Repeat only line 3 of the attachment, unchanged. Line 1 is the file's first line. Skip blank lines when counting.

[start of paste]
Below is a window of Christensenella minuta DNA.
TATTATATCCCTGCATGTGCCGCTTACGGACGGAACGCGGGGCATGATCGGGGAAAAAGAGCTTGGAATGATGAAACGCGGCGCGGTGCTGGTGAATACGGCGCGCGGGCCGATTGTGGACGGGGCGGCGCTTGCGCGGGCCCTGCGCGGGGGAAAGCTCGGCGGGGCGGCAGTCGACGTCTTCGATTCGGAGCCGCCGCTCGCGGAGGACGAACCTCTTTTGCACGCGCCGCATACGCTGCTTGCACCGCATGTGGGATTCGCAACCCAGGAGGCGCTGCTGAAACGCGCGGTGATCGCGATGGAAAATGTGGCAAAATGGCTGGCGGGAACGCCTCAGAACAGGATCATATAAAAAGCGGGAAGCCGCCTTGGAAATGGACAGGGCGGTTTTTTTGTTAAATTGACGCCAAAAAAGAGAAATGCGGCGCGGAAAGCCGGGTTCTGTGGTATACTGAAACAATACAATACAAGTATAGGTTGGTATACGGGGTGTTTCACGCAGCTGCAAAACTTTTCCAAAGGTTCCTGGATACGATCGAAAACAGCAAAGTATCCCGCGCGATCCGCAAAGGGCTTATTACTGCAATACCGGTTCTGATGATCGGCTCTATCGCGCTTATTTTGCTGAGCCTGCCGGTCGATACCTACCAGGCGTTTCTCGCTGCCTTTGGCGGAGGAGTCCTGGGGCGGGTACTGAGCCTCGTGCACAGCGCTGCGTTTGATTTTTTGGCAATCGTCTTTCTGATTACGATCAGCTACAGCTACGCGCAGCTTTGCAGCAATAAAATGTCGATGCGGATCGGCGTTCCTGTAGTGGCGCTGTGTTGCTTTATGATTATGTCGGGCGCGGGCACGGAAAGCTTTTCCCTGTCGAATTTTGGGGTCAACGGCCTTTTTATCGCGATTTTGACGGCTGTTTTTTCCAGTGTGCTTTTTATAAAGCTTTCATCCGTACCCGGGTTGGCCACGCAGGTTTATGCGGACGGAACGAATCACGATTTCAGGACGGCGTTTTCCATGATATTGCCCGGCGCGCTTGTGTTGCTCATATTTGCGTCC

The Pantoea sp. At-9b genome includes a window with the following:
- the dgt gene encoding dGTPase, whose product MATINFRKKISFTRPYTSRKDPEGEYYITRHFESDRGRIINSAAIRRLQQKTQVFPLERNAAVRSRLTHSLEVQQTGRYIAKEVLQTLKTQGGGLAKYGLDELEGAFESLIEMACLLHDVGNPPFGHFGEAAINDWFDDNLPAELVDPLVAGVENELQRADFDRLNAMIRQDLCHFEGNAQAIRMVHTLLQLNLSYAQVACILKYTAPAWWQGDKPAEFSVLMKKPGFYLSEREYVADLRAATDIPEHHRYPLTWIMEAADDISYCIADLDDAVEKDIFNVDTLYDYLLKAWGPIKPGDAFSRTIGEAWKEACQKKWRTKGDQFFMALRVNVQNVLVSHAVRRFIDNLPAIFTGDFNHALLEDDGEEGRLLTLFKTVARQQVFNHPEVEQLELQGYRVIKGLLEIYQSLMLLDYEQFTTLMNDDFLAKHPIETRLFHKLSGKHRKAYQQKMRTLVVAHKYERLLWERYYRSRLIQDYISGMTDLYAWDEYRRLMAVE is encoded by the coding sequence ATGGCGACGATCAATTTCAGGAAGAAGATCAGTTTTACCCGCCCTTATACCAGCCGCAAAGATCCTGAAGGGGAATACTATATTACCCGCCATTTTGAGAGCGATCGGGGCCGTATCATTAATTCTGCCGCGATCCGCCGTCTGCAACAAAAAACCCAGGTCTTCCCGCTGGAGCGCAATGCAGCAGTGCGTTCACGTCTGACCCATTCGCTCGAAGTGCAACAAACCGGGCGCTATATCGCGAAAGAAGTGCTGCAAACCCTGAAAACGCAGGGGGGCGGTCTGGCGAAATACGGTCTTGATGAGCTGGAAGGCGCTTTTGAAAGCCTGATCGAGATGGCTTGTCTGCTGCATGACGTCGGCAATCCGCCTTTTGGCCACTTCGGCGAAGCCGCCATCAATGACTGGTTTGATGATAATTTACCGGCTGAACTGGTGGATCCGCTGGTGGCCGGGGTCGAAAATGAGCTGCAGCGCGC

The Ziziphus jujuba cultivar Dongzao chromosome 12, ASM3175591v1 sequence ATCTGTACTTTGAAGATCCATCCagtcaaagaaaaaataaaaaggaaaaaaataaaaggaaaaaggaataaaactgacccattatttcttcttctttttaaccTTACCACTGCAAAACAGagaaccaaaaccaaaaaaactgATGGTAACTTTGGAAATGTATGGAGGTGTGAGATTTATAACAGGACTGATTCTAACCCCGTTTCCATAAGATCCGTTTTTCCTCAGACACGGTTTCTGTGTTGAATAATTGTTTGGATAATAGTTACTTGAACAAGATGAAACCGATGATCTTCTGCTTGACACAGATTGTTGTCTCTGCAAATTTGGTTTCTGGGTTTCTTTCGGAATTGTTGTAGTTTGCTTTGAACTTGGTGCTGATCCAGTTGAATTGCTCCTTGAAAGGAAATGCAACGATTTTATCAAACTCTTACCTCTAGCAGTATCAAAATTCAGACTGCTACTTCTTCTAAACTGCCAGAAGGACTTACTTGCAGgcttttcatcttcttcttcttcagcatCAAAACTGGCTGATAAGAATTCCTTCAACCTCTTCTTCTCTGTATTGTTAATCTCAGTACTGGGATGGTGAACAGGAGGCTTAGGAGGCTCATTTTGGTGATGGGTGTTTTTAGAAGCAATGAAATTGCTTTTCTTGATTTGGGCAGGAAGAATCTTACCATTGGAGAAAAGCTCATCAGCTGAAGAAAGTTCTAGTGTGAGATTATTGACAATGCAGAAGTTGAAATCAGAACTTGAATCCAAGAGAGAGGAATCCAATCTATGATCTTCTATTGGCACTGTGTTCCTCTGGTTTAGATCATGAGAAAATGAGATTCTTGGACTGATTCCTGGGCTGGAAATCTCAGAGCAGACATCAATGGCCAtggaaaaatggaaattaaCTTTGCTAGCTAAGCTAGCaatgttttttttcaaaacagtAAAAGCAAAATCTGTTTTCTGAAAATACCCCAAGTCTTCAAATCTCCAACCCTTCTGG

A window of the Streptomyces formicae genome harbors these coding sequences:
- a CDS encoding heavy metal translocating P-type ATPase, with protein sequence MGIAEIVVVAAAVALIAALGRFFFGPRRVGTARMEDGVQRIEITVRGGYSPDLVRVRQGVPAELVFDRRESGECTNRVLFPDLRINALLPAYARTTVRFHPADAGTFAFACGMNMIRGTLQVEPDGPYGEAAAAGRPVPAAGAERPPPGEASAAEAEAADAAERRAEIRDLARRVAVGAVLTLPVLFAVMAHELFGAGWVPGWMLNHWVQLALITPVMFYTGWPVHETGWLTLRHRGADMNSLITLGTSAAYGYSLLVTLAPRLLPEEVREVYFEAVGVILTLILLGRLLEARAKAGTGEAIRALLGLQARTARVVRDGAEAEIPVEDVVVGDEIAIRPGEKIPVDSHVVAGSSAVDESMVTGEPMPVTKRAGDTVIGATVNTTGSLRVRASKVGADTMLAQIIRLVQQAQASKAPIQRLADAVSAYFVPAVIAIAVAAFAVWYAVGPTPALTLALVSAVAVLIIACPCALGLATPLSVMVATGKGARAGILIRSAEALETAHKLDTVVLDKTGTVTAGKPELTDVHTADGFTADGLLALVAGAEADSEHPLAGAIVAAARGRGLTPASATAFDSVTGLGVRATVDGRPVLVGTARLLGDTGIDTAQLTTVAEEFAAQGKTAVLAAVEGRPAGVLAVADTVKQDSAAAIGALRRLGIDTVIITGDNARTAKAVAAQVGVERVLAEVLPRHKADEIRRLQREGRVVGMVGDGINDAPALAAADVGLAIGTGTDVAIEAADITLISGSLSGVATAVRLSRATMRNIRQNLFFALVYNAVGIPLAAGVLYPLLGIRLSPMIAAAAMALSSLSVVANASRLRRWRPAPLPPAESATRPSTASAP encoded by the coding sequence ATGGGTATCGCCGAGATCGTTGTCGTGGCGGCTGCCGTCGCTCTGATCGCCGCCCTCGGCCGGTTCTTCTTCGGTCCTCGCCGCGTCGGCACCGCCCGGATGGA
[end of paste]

The Pantoea sp. At-9b genome includes a window with the following: